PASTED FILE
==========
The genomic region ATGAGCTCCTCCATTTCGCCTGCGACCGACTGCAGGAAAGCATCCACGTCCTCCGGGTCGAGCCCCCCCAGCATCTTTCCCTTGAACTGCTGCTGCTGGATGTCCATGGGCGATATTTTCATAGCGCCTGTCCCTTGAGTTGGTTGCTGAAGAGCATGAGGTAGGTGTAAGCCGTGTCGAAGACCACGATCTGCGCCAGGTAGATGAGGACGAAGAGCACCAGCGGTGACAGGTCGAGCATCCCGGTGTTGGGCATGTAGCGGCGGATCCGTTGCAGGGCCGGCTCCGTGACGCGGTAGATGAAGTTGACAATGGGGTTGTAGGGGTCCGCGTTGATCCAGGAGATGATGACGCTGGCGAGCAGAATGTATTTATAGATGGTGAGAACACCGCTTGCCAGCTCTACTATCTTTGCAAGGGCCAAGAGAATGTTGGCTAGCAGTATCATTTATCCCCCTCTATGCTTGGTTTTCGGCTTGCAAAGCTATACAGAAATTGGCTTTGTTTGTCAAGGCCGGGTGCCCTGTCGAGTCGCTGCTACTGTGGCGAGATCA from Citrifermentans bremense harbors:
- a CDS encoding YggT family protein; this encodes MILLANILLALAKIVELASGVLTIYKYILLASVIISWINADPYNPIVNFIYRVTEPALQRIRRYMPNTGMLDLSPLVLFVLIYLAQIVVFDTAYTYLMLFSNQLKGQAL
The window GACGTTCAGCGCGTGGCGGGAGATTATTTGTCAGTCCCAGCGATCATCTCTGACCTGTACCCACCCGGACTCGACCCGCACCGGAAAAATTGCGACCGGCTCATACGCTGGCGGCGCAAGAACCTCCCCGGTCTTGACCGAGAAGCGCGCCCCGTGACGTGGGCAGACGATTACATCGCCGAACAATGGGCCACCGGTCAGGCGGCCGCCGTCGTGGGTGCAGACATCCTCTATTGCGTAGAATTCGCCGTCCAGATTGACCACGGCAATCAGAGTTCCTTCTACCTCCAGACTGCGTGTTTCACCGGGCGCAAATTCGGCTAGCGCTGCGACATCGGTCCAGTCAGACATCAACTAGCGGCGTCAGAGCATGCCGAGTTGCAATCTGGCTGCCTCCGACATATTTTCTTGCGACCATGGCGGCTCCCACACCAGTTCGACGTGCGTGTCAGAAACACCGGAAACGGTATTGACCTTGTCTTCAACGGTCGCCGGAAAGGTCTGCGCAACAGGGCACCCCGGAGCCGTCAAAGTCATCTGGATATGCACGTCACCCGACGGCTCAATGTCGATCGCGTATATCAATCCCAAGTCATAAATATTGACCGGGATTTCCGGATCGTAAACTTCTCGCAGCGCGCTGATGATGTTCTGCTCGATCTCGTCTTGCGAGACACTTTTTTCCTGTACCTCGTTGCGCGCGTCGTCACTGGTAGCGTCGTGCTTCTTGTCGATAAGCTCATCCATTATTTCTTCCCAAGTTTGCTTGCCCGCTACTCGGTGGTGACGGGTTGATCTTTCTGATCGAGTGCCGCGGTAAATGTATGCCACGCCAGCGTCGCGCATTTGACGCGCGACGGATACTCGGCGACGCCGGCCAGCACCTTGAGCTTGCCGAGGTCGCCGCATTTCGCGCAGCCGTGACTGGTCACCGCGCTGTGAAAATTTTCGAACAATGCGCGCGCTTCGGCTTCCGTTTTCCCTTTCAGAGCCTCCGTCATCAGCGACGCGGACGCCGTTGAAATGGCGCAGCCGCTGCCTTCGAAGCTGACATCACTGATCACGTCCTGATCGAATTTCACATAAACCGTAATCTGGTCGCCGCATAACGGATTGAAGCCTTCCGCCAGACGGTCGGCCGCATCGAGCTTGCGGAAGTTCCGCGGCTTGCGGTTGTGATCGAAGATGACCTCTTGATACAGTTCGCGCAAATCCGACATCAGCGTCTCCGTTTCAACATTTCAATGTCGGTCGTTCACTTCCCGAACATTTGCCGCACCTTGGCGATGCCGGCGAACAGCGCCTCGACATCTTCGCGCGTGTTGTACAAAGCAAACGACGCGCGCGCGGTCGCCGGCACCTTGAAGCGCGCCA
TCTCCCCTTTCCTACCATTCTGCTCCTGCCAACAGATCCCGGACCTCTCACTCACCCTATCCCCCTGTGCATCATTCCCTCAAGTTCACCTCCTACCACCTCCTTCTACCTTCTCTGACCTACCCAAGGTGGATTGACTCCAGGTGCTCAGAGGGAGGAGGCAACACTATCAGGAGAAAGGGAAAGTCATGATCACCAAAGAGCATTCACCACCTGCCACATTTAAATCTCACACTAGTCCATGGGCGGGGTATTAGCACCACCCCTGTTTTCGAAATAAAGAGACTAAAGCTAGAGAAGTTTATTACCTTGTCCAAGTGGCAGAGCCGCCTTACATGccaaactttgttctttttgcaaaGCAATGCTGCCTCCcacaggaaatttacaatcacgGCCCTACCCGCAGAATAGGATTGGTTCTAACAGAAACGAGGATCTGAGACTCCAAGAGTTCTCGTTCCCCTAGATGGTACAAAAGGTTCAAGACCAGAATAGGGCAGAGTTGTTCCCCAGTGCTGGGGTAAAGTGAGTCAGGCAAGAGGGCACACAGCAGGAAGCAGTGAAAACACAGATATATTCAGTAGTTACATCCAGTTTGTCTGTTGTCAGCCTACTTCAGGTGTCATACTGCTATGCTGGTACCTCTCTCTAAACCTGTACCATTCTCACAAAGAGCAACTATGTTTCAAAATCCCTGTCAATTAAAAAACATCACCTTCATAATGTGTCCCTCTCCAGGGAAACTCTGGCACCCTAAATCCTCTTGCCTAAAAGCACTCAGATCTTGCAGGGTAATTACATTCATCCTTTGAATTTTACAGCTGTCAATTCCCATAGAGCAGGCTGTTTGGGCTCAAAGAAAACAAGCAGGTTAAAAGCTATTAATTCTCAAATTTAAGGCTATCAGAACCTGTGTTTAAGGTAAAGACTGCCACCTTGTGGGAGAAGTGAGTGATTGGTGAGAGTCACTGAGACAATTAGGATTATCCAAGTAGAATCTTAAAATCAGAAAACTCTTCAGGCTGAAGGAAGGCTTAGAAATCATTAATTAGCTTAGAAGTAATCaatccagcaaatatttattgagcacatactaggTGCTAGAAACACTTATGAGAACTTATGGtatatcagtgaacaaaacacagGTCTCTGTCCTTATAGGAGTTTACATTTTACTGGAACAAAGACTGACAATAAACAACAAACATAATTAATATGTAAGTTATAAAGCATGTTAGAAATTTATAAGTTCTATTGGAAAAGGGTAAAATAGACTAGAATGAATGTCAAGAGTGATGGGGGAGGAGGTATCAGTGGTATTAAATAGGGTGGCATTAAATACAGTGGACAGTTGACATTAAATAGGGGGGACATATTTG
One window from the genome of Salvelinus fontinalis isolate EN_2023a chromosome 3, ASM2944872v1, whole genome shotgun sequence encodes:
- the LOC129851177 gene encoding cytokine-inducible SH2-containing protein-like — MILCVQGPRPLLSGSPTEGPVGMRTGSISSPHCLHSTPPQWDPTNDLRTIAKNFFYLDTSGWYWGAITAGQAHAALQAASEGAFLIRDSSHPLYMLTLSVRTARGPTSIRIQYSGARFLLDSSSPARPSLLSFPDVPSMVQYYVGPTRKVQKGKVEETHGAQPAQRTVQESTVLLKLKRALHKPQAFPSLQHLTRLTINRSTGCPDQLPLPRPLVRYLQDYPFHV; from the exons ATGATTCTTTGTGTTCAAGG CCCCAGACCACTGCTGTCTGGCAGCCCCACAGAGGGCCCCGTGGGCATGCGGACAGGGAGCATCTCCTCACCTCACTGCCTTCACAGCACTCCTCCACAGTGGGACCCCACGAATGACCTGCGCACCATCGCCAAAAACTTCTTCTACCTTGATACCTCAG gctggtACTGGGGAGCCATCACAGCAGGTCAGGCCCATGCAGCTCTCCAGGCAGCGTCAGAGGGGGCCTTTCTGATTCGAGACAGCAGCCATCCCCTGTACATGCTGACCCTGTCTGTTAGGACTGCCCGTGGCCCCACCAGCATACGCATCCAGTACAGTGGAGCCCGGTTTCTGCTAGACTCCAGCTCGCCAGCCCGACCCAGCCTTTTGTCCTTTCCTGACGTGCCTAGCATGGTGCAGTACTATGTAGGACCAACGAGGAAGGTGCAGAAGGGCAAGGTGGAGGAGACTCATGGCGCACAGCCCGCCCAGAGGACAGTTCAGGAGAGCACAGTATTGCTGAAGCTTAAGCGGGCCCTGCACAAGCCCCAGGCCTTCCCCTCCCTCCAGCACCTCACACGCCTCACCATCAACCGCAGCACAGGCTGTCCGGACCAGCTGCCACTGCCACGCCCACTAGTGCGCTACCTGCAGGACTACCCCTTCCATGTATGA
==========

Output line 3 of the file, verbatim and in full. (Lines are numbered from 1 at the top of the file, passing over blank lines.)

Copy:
The window GACGTTCAGCGCGTGGCGGGAGATTATTTGTCAGTCCCAGCGATCATCTCTGACCTGTACCCACCCGGACTCGACCCGCACCGGAAAAATTGCGACCGGCTCATACGCTGGCGGCGCAAGAACCTCCCCGGTCTTGACCGAGAAGCGCGCCCCGTGACGTGGGCAGACGATTACATCGCCGAACAATGGGCCACCGGTCAGGCGGCCGCCGTCGTGGGTGCAGACATCCTCTATTGCGTAGAATTCGCCGTCCAGATTGACCACGGCAATCAGAGTTCCTTCTACCTCCAGACTGCGTGTTTCACCGGGCGCAAATTCGGCTAGCGCTGCGACATCGGTCCAGTCAGACATCAACTAGCGGCGTCAGAGCATGCCGAGTTGCAATCTGGCTGCCTCCGACATATTTTCTTGCGACCATGGCGGCTCCCACACCAGTTCGACGTGCGTGTCAGAAACACCGGAAACGGTATTGACCTTGTCTTCAACGGTCGCCGGAAAGGTCTGCGCAACAGGGCACCCCGGAGCCGTCAAAGTCATCTGGATATGCACGTCACCCGACGGCTCAATGTCGATCGCGTATATCAATCCCAAGTCATAAATATTGACCGGGATTTCCGGATCGTAAACTTCTCGCAGCGCGCTGATGATGTTCTGCTCGATCTCGTCTTGCGAGACACTTTTTTCCTGTACCTCGTTGCGCGCGTCGTCACTGGTAGCGTCGTGCTTCTTGTCGATAAGCTCATCCATTATTTCTTCCCAAGTTTGCTTGCCCGCTACTCGGTGGTGACGGGTTGATCTTTCTGATCGAGTGCCGCGGTAAATGTATGCCACGCCAGCGTCGCGCATTTGACGCGCGACGGATACTCGGCGACGCCGGCCAGCACCTTGAGCTTGCCGAGGTCGCCGCATTTCGCGCAGCCGTGACTGGTCACCGCGCTGTGAAAATTTTCGAACAATGCGCGCGCTTCGGCTTCCGTTTTCCCTTTCAGAGCCTCCGTCATCAGCGACGCGGACGCCGTTGAAATGGCGCAGCCGCTGCCTTCGAAGCTGACATCACTGATCACGTCCTGATCGAATTTCACATAAACCGTAATCTGGTCGCCGCATAACGGATTGAAGCCTTCCGCCAGACGGTCGGCCGCATCGAGCTTGCGGAAGTTCCGCGGCTTGCGGTTGTGATCGAAGATGACCTCTTGATACAGTTCGCGCAAATCCGACATCAGCGTCTCCGTTTCAACATTTCAATGTCGGTCGTTCACTTCCCGAACATTTGCCGCACCTTGGCGATGCCGGCGAACAGCGCCTCGACATCTTCGCGCGTGTTGTACAAAGCAAACGACGCGCGCGCGGTCGCCGGCACCTTGAAGCGCGCCA